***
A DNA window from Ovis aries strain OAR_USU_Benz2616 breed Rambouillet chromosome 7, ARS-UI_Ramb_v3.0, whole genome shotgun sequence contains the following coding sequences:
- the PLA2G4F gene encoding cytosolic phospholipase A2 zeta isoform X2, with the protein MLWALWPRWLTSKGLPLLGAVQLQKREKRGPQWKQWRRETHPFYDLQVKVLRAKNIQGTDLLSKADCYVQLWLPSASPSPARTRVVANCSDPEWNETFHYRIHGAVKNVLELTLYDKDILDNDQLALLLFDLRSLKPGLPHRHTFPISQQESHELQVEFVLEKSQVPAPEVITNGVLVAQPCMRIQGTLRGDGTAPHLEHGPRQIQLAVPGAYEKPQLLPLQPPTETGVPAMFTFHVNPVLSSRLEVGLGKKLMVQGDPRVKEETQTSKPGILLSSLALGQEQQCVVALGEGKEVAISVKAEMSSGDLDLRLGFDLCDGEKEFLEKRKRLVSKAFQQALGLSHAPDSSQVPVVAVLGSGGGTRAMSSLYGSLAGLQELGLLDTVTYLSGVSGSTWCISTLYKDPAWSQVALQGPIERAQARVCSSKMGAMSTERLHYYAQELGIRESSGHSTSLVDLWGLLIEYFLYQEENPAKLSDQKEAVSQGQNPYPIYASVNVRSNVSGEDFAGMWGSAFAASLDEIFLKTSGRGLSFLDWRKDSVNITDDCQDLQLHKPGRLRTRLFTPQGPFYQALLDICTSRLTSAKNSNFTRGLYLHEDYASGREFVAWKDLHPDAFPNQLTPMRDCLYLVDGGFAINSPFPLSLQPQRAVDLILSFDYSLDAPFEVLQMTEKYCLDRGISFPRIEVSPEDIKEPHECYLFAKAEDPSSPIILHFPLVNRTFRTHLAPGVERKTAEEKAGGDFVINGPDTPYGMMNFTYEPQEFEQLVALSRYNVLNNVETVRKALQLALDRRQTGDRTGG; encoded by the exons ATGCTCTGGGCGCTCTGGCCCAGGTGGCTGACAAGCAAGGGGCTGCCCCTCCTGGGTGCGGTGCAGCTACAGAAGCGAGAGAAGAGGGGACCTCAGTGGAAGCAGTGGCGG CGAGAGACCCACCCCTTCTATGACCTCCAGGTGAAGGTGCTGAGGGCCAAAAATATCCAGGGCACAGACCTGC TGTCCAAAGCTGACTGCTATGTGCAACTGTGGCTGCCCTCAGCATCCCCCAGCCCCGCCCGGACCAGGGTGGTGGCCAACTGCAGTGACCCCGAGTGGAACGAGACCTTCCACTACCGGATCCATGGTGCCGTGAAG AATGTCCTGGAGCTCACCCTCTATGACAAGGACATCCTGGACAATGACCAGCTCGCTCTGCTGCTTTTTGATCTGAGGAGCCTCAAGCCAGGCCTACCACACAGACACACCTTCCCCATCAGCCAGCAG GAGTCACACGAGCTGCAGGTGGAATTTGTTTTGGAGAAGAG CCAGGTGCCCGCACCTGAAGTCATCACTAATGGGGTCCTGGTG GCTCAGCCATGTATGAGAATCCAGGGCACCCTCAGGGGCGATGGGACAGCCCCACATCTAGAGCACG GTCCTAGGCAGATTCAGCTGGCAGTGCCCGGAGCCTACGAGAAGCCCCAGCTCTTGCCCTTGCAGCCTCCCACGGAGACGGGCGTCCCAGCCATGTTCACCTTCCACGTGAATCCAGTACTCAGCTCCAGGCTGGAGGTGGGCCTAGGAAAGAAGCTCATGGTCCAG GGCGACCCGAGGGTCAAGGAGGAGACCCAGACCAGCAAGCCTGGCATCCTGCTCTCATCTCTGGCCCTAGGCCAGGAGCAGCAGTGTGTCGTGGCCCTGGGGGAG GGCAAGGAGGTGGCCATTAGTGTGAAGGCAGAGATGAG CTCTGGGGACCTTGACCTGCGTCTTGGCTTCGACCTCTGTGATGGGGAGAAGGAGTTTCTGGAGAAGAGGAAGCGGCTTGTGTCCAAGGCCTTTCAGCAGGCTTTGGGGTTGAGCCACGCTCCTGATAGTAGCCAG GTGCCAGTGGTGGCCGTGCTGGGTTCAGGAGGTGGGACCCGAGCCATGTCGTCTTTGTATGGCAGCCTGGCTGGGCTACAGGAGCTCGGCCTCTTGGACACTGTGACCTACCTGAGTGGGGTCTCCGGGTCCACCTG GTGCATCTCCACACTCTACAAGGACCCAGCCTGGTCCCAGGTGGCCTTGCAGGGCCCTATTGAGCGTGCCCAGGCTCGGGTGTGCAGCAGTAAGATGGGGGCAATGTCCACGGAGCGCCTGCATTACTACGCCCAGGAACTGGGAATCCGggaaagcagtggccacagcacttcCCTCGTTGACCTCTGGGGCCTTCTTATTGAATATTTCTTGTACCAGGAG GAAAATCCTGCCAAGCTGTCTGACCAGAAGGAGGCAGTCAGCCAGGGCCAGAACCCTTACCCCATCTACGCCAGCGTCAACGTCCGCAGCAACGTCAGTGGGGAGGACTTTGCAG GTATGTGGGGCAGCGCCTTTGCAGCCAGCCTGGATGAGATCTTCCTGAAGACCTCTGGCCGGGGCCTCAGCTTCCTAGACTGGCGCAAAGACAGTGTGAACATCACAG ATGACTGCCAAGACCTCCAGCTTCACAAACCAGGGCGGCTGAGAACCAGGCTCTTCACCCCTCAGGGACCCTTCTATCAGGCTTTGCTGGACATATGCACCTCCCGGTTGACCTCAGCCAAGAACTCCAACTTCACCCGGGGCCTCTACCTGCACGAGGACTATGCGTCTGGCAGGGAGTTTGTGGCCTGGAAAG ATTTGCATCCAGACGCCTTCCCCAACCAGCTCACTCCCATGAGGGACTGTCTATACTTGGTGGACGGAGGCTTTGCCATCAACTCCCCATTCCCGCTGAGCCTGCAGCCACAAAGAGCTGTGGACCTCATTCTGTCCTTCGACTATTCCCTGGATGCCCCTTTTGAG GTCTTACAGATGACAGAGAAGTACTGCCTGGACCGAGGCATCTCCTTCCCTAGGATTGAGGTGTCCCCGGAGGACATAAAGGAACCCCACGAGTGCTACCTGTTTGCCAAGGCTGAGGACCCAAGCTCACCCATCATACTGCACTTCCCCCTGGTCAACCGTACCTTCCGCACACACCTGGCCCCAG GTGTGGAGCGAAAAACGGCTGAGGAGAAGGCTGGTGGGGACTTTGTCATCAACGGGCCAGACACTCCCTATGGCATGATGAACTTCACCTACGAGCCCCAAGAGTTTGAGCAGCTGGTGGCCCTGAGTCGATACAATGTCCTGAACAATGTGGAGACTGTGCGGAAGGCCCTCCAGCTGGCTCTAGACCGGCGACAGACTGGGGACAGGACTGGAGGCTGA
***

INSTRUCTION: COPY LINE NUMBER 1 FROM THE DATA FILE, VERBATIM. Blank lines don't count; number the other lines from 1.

A DNA window from Ovis aries strain OAR_USU_Benz2616 breed Rambouillet chromosome 7, ARS-UI_Ramb_v3.0, whole genome shotgun sequence contains the following coding sequences: